In addition to the expected musical numbers (which are cleverly integrated into the storyline), the film’s highlight is a brief exchange of fisticuffs between Elvis and Walter Matthau. Together with Jailhouse Rock, King Creole is one of the best filmed examples of the untamed, pre-army Elvis Presley. The picture was adapted from Harold Robbins’ novel A Stone for Danny Fisher.
12 Years a Slave, directed by Steve McQueen and based on Solomon Northup’s astonishing true story, is the winner of three 2013 Academy Awards®, including Best Picture and Best Supporting Actress (Lupita Nyong’o).
Solomon Northup (Chiwetel Ejiofor) was a real person with a wife and children doing well as a talented musician living in New York in 1841. He is tricked into being kidnapped, and then is chained, beaten, broken down, re-named (now called “Platt”), transported and sold into slavery in Louisiana. Northrup is one of the very few people to have escaped this terrible plight and, eventually, return to his home and family.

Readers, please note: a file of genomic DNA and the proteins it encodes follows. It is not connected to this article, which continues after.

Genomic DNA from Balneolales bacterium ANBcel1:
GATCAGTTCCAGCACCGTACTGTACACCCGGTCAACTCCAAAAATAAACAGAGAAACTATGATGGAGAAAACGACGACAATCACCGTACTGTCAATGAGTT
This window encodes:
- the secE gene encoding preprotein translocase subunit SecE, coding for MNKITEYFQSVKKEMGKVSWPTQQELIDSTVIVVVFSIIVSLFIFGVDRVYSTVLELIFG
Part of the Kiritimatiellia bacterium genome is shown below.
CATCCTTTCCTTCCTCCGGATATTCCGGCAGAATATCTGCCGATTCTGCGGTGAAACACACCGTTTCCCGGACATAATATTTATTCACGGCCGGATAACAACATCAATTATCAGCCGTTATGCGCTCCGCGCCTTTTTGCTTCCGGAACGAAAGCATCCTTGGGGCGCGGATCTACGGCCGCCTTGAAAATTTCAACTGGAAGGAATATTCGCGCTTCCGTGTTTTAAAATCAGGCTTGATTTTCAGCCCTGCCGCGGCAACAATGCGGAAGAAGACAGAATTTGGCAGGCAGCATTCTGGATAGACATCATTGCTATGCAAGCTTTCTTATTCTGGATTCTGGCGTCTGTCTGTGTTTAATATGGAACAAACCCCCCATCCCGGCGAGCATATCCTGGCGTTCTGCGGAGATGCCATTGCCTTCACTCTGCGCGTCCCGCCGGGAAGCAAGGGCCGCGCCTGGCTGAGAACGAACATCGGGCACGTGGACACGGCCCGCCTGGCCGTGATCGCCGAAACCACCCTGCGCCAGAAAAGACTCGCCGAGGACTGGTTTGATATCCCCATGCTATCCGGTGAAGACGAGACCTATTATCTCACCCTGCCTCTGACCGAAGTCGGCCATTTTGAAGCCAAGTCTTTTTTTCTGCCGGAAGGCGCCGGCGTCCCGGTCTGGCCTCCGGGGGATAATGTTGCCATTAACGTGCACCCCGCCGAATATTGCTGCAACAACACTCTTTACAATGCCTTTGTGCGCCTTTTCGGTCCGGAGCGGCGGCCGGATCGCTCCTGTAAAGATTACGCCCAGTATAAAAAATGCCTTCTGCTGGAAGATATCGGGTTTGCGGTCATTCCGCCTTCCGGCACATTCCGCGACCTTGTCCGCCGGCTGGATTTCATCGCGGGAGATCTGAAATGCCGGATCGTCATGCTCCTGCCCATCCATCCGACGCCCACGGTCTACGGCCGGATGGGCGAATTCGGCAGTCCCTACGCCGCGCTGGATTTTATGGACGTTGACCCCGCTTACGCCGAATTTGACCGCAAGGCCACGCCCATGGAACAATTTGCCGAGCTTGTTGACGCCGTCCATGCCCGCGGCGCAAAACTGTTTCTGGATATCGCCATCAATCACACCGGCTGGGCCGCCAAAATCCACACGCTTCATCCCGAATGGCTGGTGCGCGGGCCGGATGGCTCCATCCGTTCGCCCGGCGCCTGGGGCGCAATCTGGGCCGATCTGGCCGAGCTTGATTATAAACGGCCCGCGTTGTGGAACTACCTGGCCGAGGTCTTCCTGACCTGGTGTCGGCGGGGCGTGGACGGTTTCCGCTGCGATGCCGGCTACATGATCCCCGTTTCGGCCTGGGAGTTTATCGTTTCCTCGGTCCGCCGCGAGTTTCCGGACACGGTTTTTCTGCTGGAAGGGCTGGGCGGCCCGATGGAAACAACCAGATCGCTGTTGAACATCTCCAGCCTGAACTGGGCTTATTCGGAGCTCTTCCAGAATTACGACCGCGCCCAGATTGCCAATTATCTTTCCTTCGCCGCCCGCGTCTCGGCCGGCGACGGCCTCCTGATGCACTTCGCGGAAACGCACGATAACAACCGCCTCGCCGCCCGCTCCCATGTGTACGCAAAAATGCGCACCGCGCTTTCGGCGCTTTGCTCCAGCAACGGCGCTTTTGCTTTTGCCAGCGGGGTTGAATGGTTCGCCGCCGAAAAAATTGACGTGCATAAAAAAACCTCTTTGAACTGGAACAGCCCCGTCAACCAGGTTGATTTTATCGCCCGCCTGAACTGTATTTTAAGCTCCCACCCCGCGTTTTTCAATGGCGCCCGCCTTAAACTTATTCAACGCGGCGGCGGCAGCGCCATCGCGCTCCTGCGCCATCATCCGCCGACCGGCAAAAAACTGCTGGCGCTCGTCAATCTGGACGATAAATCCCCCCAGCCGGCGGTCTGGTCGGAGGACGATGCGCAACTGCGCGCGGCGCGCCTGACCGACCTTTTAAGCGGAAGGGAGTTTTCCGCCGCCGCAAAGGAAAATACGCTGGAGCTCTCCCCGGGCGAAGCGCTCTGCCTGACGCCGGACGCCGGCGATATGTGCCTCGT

This story is primarily about those 12 years a slave from the book Northup later wrote detailing the transition from free man to slave, the shocking living conditions and treatment of slaves in the south, and his own ordeal in the hands of three slave owners within a system of institutionalized captivity and abuse. His account provides a rare and incredible historic insight and an unflinching story of hope.
Easy Rider reveals the uncensored ’60s counterculture in this compelling mixture of drugs, sex and armchair politics.
In the role that catapulted him to stardom, Jack Nicholson portrays an alcoholic attorney who hooks up with two part-time, drug-dealing motorcyclists (Peter Fonda and Dennis Hopper) in search of their “American Dream.”